It's not just elite high schools that are being told to increase the number of special education students. The Education Department is also directing selective middle schools to take more students with special needs.
At a meeting on Tuesday, staffers from several top-performing middle schools in southern Brooklyn were told to prepare for a significant increase in next year's sixth grade class. The schools must enroll a similar number of special education students as other schools in their districts.
Among the schools that need to make a dramatic shift is the Christa McAuliffe School in Bensonhurst, where 3% of the students have special needs compared with an average of 13% at all middle schools in the district. Also included are Bay Academy in Sheepshead Bay and Mark Twain in Coney Island, where fewer than 4% of the students have special needs, compared with 16% at middle schools districtwide.
"It's a big change for everyone," said one educator. "We're not in full panic mode yet, but I wouldn't say that we're prepared either."
The change is part of the city's special education reform effort aimed at giving more special education students access to the mainstream curriculum. City officials and advocates hope the change will improve the education and graduation rate of special needs students, which last year was 28% compared with 61% citywide.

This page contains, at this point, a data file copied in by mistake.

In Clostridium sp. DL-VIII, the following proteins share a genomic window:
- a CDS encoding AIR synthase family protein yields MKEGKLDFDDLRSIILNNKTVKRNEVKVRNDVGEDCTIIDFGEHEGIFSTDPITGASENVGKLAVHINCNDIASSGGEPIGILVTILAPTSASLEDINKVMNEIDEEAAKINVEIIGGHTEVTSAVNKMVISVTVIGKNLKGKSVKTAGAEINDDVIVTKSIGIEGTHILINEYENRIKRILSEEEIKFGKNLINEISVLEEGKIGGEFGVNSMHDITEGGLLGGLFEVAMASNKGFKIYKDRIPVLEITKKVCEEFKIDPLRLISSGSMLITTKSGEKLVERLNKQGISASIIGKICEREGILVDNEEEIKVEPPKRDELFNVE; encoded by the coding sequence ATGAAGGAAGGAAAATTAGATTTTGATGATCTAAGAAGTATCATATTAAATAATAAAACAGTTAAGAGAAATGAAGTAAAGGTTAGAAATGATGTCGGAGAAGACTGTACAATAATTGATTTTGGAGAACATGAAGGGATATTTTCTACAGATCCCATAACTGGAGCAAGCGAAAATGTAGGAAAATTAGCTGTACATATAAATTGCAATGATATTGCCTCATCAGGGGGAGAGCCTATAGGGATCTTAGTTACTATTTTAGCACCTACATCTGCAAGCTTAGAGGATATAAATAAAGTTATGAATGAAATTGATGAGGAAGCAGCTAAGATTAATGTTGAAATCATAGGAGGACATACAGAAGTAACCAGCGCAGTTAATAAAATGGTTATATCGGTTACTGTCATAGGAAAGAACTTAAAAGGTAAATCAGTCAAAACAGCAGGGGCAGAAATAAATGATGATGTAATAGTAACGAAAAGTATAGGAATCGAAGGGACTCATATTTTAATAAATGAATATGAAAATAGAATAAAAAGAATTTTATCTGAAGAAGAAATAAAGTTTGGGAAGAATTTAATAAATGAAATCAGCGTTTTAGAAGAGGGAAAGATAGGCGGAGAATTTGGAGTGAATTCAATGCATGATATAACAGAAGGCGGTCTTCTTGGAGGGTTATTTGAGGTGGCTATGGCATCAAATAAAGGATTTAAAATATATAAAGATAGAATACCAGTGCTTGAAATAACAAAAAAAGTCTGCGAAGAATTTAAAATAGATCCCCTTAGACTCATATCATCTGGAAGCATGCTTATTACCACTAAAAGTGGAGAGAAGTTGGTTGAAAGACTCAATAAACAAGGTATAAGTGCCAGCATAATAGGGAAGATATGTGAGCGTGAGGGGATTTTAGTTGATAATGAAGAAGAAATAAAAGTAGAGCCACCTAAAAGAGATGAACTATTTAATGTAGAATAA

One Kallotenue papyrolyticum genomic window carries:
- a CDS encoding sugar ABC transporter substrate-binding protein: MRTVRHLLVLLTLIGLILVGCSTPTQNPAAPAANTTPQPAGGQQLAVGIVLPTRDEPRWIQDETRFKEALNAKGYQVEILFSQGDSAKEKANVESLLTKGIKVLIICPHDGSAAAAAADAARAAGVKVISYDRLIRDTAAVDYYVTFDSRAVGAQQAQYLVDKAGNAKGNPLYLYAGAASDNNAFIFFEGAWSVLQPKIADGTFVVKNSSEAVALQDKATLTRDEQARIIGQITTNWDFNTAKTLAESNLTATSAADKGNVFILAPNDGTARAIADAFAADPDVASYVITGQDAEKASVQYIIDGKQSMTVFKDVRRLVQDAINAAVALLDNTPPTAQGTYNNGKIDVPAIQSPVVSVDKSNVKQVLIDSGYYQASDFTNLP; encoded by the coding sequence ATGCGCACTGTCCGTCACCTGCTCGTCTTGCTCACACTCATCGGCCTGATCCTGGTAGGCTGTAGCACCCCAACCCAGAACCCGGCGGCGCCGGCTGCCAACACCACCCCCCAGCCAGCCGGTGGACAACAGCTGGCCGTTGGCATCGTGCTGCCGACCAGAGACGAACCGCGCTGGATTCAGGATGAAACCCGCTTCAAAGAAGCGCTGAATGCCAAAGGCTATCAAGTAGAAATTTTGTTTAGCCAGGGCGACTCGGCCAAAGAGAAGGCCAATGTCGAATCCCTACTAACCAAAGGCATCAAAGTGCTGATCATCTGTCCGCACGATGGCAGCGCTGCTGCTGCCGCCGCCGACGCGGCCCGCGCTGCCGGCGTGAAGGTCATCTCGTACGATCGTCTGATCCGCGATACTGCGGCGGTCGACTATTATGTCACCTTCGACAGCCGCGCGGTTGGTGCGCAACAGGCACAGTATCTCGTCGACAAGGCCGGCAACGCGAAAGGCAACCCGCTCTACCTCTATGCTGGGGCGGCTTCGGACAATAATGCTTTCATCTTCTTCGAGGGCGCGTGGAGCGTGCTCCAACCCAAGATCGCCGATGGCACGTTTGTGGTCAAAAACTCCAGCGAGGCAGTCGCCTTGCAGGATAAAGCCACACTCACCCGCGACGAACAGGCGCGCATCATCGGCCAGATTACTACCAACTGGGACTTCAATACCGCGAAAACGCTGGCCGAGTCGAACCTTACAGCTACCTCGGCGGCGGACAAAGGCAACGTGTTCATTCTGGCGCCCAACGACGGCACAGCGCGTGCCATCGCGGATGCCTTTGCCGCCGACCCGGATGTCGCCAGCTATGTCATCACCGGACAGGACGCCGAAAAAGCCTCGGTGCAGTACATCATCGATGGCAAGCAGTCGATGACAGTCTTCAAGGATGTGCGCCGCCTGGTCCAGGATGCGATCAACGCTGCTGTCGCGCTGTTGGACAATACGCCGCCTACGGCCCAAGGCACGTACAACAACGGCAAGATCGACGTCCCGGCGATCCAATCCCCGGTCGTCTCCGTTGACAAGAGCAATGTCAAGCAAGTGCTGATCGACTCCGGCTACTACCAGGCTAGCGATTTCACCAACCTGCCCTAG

Parents at a Christa McAuliffe PTA meeting last week were surprised to hear the school needed to enroll 25 additional special education students for next year's sixth grade class, said a parent who attended the meeting. School leaders were notified in November of the policy change but believed the school was exempt since it houses a self-contained classroom for children with autism.
After initially notifying schools in November, Chancellor Walcott sent a follow-up letter in January detailing the special education requirements for selective schools. The elite high schools and middle schools have to admit and serve a percentage of students with disabilities equivalent to the percentage of students with disabilities in their district or borough. Specialized high schools and the five citywide Gifted and Talented schools (including NEST, Anderson and the Brooklyn School of Inquiry) are exempt.